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DFS Strategy Analysis: How to Approach Salary Cap Leagues, Part 2

Andrew Friedman

The Three Main Strategies

When playing salary cap leagues, it is important to have a strategy in mind. Depending on the day, it will be better to have a balanced approach rather than a lineup full of studs and scrubs.

On other days, there will be a slew of slumping sluggers available for cheap because of their recent struggles. The question is, should you pick them and hope they bust out of the slump or run for the hills from their cold bat?

Here are the three main strategies the pro daily fantasy players consider when filling out their teams.


1. Studs and Scrubs - A popular approach by many fantasy experts in daily salary cap leagues is called the Studs and Scrubs approach. Basically, you spend the majority of your salary cap on a couple pricey, but reliable, “studs”. The rest is evenly distributed on “scrubs” whose production will just be a bonus. This can be incredibly effective if you know which scrubs to take, but most people don’t. If you decide to play in non double-up leagues, you will want to use this approach because it is your best chance to have a fantasy explosion. Example: All your stars play incredibly well and your scrubs each collect a couple hits. Playing this way at first is reckless and winning is unlikely, so stick with the double-up leagues until you are feeling more comfortable to try the riskier leagues. Read our daily columns to find out who the best valued scrubs are for each day.

2. Balanced Approach - The safest bet for production is using a balanced approach. Whenever I use this approach I finish in the 35-60 range. So while it won’t always help you double-up, you usually will win with the right lineup. You may add one “star” but for the most part you’ll fill out your lineup with the likes of Alex Rios instead of Carlos Gonzales or AJ Pierzynski instead of Buster Posey. But the nice part is that you have players that will pick up the slack for the others. In a stars and scrubs lineup, you need the stars to perform well. If two of your stars struggle, you’ll likely lose. The balanced approach is best for beginners. So start slow and use a balanced approach. We will give you some players that qualify for this approach every day in our articles.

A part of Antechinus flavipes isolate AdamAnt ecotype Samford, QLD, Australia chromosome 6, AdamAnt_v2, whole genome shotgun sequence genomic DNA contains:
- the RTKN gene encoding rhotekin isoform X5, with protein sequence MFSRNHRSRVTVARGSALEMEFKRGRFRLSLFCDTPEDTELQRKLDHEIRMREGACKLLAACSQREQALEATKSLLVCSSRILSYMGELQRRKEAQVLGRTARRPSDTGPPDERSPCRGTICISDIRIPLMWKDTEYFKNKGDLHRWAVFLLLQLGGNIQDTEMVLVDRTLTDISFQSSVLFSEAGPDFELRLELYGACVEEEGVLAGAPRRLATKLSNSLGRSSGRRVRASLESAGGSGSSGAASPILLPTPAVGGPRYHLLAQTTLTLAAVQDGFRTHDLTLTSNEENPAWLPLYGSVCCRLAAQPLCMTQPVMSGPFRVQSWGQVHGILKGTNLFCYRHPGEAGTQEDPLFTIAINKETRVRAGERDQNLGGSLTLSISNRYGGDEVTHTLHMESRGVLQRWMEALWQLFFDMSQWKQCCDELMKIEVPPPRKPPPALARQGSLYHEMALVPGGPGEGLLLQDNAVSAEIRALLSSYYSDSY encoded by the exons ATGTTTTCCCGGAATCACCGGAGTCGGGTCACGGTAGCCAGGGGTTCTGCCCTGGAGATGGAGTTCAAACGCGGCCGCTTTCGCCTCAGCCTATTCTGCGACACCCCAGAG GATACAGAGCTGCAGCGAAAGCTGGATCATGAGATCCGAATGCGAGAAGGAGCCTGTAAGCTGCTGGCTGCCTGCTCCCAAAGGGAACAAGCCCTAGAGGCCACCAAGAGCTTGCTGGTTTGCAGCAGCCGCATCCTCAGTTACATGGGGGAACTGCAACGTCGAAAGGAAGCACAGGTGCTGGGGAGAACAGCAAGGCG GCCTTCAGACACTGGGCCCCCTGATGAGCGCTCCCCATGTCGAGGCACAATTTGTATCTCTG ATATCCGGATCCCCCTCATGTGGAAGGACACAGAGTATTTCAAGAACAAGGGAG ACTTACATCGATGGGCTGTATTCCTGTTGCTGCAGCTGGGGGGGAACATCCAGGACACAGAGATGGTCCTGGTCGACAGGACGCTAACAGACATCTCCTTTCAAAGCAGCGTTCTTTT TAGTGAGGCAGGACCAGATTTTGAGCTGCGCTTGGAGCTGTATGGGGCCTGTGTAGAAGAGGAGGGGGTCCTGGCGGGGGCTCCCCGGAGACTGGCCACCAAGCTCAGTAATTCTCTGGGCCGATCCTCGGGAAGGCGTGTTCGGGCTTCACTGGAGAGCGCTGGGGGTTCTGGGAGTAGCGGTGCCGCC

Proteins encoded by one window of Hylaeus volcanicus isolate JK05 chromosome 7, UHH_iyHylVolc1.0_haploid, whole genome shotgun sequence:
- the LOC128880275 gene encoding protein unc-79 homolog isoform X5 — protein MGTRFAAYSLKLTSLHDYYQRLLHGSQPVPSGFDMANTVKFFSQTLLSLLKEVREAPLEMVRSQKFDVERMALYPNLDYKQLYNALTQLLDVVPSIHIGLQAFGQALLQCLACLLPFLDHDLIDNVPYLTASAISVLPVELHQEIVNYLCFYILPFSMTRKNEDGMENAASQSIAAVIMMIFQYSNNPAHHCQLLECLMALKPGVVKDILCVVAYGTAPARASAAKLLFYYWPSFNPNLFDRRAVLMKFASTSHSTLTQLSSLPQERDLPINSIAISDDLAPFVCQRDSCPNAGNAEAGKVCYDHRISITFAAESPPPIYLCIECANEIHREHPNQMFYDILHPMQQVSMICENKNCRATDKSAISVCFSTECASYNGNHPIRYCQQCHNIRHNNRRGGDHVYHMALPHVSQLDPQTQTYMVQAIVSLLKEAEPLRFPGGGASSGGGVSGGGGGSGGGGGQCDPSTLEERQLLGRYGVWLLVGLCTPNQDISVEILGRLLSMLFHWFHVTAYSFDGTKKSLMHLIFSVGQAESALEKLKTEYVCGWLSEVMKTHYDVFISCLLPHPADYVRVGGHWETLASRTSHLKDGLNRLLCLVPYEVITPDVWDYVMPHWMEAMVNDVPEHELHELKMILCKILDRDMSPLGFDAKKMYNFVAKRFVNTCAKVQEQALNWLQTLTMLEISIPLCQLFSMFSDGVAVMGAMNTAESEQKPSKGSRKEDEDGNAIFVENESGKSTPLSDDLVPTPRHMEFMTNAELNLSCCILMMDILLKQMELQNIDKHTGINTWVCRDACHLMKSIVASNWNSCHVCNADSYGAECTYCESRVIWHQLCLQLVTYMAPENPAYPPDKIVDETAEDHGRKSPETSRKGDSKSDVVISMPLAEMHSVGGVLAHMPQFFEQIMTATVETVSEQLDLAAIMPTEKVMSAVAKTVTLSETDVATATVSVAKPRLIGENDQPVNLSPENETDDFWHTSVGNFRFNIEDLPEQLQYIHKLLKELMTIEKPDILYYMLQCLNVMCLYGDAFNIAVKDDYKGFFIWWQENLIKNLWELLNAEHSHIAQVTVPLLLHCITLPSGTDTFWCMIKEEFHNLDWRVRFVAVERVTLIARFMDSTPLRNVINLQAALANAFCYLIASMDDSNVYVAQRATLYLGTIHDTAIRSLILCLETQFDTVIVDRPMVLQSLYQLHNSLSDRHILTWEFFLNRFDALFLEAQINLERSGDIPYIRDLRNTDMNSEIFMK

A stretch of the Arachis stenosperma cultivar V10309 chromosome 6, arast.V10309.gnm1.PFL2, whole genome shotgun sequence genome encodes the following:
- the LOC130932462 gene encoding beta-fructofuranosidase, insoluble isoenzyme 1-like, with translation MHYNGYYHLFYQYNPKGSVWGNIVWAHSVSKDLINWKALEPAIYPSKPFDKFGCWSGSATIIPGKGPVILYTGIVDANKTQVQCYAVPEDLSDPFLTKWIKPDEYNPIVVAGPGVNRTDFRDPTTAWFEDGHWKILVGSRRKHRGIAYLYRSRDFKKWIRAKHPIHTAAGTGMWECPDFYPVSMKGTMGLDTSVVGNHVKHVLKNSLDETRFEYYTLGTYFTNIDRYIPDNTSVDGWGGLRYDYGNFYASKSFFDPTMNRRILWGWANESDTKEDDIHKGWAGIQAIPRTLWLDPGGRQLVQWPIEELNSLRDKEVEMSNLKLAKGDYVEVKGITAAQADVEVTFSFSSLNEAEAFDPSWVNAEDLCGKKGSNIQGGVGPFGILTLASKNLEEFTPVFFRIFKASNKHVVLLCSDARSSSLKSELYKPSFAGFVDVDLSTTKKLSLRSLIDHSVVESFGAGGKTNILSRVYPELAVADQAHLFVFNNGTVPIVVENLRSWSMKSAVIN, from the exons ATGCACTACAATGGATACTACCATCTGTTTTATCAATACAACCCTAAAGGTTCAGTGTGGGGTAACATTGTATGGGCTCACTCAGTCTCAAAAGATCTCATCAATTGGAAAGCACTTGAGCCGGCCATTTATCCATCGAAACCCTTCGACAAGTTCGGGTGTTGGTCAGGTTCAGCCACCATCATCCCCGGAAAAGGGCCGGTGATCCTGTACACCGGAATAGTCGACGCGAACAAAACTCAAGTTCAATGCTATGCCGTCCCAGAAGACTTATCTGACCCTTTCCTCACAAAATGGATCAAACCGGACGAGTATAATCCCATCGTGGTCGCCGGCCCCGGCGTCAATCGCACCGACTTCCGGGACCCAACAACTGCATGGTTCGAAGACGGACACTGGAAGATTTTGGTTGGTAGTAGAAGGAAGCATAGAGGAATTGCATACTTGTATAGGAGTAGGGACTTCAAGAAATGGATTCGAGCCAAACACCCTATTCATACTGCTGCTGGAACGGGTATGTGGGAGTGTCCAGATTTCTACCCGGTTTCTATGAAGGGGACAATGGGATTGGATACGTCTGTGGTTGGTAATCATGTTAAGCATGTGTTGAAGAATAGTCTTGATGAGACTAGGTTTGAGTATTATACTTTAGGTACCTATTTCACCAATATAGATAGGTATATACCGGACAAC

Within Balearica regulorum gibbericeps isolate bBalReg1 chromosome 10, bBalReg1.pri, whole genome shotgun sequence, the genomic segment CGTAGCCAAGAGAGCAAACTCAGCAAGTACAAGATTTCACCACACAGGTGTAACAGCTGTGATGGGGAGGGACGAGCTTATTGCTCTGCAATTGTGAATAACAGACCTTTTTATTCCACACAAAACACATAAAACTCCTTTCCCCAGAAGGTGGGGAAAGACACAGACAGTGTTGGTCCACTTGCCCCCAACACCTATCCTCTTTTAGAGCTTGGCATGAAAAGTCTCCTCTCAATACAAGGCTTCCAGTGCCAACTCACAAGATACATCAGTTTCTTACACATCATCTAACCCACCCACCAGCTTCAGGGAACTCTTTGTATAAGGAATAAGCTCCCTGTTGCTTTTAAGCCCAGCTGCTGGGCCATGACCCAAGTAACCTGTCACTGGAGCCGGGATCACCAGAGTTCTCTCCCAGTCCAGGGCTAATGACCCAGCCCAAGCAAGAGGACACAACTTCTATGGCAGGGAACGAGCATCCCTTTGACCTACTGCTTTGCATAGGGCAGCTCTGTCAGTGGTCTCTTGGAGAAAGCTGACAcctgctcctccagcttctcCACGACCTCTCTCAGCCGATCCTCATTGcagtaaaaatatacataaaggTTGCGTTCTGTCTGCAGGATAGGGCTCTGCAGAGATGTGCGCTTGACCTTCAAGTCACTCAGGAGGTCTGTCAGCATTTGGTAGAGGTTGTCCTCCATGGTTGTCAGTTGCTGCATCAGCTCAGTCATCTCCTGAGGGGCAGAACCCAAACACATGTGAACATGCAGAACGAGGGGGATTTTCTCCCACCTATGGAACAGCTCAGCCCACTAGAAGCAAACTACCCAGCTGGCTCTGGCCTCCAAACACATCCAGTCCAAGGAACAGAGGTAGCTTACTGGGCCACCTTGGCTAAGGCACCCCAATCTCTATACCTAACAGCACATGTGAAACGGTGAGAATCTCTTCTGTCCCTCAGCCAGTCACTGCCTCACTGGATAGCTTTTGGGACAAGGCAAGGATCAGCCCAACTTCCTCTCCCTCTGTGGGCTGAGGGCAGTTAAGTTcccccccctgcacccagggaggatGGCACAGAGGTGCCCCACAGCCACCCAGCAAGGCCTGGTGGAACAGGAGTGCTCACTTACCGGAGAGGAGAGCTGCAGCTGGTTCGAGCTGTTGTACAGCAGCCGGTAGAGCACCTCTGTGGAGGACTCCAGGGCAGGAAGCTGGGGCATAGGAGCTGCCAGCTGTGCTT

3. Stock Market Approach - My most commonly used strategy I’ve decided to name the "stock market" approach. What do I mean by this? Four words: but low, sell high.  It doesn't make sense to trade for a player when his value is peaking. But it DOES make sense to trade for a slumping star with potential to bust out. Fanduel’s algorithm (what controls player values) is based on recent performances. Player A might have a rough homestand (1-12, 0 HRs, 1 BB, 0 RBI) and watch his stock fall dramatically before the next home game. Player B may have an awesome homestand (6-14, 2 HRs, 7 RBI). Player A is Albert Pujols, Player B is Ike Davis. And because of their recent performances, Davis now costs more than Pujols. But I would much rather have Pujols than Davis, regardless of recent performance. This strategy has worked out incredibly well for me in the past and our daily fantasy articles will include these players who have seen their stock fall.

Last few bonus tips:

  • Pick the players you want before even looking at the salary cap. Once you have filled out your roster, look to see if you are over or under the limit. If over, keep the players you really want and adjust those you aren’t confident playing.
  • Don’t worry about spending the whole salary cap. Just because you can spend so much on players doesn’t mean you have to. I had a buddy who thought he would win because he filled out a “perfect” roster that used every penny of the salary cap. He lost big because his “perfect” lineup had multiple players with awful matchups. Don’t be a salary slave, avoid the obsession with the salary cap. It’s a limit, not a requirement.
  • Make sure you’re lineup doesn’t have injured players. Google search MLB injury report to make sure you don’t lose because you have a virtual empty roster spot.
  • Sometimes players get days off for rest. Usually we will know about it the day before or on the morning of gameday. It’s just another reason to check with us before setting your lineup.

Feel free to send me your daily lineup questions on twitter at @RotoCole.

If you missed Part 1 of's Daily League Analysis: How to Approach Salary Cap Leagues, it's right here.